Google Scholar

Google Scholar is a freely accessible web search engine that indexes the full text or metadata of scholarly literature across an array of publishing formats and disciplines. Released in beta in November 2004, the Google Scholar index includes most peer-reviewed online academic journals and books, conference papers, theses and dissertations, preprints, abstracts, technical reports, and other scholarly literature, including court opinions and patents. While Google does not publish the size of Google Scholar's database, scientometric researchers estimated it to contain roughly 389 million documents including articles, citations and patents making it the world's largest academic search engine in January 2018. Previously, the size was estimated at 160 million documents as of May 2014. An earlier statistical estimate published in PLOS ONE using a Mark and recapture method estimated approximately 80–90% coverage of all articles published in English with an estimate of 100 million. This estimate also determined how many documents were freely available on the web.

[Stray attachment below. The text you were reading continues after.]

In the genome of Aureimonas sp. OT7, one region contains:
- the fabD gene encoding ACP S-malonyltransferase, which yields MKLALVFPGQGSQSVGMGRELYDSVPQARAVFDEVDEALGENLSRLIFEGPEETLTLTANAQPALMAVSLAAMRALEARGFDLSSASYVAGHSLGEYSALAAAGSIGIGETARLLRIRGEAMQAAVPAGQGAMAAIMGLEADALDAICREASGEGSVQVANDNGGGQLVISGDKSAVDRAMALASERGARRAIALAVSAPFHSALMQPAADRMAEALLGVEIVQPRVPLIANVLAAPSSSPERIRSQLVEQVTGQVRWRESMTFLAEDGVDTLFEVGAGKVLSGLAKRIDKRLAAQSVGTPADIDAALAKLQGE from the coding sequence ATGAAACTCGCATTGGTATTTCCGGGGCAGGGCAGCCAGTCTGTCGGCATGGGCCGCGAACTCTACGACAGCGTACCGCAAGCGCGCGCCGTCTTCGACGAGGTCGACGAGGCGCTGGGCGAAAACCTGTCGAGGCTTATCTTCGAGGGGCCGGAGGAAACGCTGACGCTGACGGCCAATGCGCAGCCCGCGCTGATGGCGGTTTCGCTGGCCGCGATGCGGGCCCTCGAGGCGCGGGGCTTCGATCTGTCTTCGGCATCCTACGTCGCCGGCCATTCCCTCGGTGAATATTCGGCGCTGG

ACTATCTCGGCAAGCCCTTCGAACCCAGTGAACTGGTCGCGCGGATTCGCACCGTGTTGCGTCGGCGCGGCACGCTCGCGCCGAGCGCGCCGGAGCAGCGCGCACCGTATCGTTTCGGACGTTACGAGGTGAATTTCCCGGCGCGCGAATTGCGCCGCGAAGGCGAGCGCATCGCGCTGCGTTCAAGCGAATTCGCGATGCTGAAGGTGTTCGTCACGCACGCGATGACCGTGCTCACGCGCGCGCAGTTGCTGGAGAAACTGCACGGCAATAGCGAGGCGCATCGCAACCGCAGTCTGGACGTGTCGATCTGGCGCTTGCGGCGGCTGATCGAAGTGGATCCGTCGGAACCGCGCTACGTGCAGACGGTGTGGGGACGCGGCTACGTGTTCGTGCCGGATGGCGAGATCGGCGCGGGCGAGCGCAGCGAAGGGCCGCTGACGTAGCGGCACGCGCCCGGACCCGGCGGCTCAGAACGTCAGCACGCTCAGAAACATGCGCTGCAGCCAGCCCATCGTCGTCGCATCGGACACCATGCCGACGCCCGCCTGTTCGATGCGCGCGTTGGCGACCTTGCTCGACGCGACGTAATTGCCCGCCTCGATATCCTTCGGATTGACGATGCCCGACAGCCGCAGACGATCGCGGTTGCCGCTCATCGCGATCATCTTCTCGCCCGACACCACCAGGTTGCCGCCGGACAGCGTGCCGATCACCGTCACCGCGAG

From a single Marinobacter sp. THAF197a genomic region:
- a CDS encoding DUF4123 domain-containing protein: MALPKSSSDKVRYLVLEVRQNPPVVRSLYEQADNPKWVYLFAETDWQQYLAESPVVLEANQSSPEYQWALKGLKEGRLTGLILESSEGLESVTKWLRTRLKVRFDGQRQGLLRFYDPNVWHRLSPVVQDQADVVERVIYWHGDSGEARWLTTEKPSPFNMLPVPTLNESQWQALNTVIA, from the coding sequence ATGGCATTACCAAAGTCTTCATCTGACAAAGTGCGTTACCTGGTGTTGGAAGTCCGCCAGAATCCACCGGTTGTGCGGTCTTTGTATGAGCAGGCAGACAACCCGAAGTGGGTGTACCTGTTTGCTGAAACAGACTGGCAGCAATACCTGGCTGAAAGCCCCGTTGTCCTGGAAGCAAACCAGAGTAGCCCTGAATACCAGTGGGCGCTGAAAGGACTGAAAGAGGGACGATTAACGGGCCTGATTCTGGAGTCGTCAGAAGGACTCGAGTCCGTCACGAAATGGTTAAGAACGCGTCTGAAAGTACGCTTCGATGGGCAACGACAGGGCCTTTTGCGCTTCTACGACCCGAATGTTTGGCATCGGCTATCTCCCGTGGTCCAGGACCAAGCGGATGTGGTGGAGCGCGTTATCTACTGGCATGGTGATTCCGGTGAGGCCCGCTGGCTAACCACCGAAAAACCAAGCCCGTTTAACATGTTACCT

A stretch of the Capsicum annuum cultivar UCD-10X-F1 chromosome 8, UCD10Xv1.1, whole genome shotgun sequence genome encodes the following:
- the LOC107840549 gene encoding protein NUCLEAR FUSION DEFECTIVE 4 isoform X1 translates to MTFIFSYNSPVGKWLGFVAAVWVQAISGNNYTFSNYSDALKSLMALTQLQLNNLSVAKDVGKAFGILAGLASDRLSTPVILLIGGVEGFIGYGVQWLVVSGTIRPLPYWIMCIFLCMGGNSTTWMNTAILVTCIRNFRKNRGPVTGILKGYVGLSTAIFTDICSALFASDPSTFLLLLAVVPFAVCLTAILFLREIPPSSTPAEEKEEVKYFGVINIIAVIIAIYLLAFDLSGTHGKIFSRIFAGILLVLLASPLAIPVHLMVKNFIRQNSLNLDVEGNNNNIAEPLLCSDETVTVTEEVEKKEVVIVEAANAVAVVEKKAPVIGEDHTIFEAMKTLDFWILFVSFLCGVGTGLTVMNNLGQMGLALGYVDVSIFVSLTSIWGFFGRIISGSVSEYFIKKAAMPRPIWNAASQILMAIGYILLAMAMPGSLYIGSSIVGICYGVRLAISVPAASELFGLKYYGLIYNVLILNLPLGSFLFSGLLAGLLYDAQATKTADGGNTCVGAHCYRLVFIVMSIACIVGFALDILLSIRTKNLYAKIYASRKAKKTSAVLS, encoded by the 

Google Scholar has been criticized for not vetting journals and including predatory journals in its index.

Haplogroup C (mtDNA)

In human mitochondrial genetics, Haplogroup C is a human mitochondrial DNA (mtDNA) haplogroup.


Hualianceratops is a genus of herbivorous ceratopsian dinosaur that lived about 160 million years ago in the Late Jurassic epoch in what is now western China. The single species, H. wucaiwanensis was described in 2015. It is thought to have been about as large as a spaniel.